1st Edition

Contesting Torture Interdisciplinary Perspectives

Edited By Rory Cox, Faye Donnelly, Anthony Lang Jr. Copyright 2023
    304 Pages 9 B/W Illustrations
    by Routledge

    304 Pages 9 B/W Illustrations
    by Routledge

    This edited volume seeks to contest prevailing assumptions about torture and to consider why, despite its illegality, torture continues to be widely employed and misrepresented.

    The resurgence of torture and public justifications of it led to the central questions that this inter-disciplinary volume seeks to address: How is it possible for torture to be practiced when it is legally prohibited? What kinds of moves do agents make that render torture palatable? Why do so many ignore the evidence that torture is ineffective as an intelligence-gathering technique? Who are the victims of torture? The various contributors in the book look to history, the practices of interrogators, artistic representations, documentary films, rendition policies, political campaigns, diplomatic discourses, international legal rules, refugee practices, and cultural representations of death and the body to illuminate how torture becomes permissible. Building from the personal to the communal, and from the practical to the conceptual, the volume reflects the multivalence of torture itself. This framework enables readers at all levels better appreciate how and why torture is open to so many interpretations and applications.

    This book will be of much interest to students of International Relations, Security Studies, Terrorism Studies, Ethics, and International Legal Studies.

    Introduction: Contesting Torture: Continuing Debates, Questions and Reflections

    Rory Cox, Faye Donnelly, and Anthony F Lang, Jr

    Part I: Competing Narratives of Torture

    1. Why Perpetrators Matter

    Jonathan Luke Austin

    2. Torturing the New Barbarians

    Rory Cox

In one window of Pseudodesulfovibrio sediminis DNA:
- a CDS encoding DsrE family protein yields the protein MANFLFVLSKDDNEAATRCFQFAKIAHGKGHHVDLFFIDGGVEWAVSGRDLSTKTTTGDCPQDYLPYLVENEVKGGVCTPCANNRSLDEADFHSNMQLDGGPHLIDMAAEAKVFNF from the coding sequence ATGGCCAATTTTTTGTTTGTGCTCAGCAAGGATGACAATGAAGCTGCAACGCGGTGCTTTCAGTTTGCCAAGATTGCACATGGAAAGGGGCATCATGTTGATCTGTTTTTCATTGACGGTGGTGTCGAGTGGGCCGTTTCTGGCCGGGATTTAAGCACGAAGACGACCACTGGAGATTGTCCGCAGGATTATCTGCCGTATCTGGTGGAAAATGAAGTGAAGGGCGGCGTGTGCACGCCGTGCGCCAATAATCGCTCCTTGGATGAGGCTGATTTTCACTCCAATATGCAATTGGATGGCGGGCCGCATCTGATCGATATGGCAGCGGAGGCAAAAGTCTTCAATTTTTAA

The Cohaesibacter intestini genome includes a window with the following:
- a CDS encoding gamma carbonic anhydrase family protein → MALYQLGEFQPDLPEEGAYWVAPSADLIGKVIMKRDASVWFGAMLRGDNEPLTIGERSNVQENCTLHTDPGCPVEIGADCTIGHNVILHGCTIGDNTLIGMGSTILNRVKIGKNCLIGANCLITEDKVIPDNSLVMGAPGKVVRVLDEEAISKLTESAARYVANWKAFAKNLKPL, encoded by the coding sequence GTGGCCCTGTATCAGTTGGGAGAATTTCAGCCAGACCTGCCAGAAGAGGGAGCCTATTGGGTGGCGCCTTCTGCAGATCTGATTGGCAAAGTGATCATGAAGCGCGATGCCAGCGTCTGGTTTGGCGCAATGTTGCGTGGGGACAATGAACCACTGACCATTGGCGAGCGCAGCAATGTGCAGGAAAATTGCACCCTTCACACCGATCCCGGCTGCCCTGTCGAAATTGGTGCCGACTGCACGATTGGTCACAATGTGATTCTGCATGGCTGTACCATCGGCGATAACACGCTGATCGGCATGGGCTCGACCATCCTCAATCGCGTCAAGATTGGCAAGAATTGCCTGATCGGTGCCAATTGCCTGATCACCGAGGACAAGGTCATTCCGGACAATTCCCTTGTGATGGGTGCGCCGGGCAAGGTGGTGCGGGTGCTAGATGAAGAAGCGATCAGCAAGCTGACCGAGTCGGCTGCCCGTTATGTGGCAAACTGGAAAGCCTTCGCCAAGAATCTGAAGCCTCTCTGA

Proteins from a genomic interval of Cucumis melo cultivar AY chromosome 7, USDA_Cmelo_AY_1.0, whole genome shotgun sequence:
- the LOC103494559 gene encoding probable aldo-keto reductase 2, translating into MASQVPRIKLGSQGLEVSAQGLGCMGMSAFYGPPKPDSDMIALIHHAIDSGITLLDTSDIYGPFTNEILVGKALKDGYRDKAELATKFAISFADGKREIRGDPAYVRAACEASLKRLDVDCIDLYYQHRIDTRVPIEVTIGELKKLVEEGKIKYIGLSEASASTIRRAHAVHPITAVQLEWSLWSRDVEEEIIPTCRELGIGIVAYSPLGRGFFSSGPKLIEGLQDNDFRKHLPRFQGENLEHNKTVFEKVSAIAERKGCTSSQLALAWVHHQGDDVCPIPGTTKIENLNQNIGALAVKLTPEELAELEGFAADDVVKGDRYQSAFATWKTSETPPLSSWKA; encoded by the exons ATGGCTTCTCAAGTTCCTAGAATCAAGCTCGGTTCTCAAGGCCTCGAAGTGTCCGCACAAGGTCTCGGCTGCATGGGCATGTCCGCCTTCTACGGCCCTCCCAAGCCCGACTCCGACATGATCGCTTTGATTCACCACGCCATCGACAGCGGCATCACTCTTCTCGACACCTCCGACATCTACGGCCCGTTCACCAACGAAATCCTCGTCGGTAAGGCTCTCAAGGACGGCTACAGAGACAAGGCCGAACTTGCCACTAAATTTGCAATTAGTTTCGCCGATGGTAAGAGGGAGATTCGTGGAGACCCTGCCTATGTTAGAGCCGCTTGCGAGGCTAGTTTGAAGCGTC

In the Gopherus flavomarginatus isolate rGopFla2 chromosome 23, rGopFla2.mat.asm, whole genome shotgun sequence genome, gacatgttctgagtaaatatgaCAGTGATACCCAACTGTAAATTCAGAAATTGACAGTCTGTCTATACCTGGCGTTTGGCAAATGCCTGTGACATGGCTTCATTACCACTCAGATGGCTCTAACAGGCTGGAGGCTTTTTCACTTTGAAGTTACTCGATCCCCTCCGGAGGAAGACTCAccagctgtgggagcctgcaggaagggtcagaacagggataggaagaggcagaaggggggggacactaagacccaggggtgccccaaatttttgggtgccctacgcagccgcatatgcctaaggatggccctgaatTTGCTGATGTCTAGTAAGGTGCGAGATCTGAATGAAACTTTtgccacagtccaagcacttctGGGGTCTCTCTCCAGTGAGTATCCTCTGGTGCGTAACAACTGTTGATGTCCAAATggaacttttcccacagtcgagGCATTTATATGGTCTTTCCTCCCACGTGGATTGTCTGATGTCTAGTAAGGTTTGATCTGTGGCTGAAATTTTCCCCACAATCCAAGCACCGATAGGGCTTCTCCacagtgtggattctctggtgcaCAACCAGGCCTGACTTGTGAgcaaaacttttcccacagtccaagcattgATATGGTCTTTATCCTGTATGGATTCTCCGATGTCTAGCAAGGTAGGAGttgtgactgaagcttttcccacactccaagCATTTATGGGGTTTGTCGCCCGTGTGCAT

3. Fantasy, Transgression and US Support for Torture: A Micropolitical Study

    Brent J Steele

    4. Death and Torture: Contesting Narratives and Sites of Resistance

    Faye Donnelly and Fabian Wolke

    Part II: Imaging and Seeing Torture

    5. Social Imaginaries of Truth: Zero Dark Thirty and The Report

    Juha A. Vuori

    6. Framing Torture on Screen: Negotiating the Unwatchable

    Vincent Förster

    7. Facing Torture through Art and the Afterlives of War: Behind the Mask

    Laura Mills

    Part III: Contesting Torture in Law

    8. Diplomatic Assurances and Re-writing the ‘Rules of the Game’

    Jamal Barnes

    9. Contesting the Meaning, Permissibility and Use of Torture: Enhanced Interrogation Methods and the Norm against Torture

    Andrea Birdsall

    10. Labelling, Torture and Law Enforcement in Zimbabwe

    Patrick Tom and Silas Chekera

    Part IV: Torture and Institutions

    11. Reserving the Right to Torture

    Ruth Blakeley and Sam Raphael

    12. Torture in a Land of Safety: Slow Violence and Immigration Control in the UK

    Natasha Saunders

    13. Liberalism, Torture and Global Constitutionalism

    Anthony F Lang, Jr.

    Afterword: Cynthia Enloe


    Rory Cox is a Senior Lecturer in History at the University of St. Andrews and a Fellow of the Royal Historical Society. His research explores the ethics of violence and the history of the just war tradition over a broad chronological range.

    Faye Donnelly is a Lecturer in the School of International Relations at the University of St. Andrews. Her research and teaching engage with and contribute to critical security studies.

    Anthony F. Lang Jr. is a Professor of International Political Theory in the School of International Relations at the University of St. Andrews. His research and teaching sit at the intersection of politics, law, and ethics at the global level.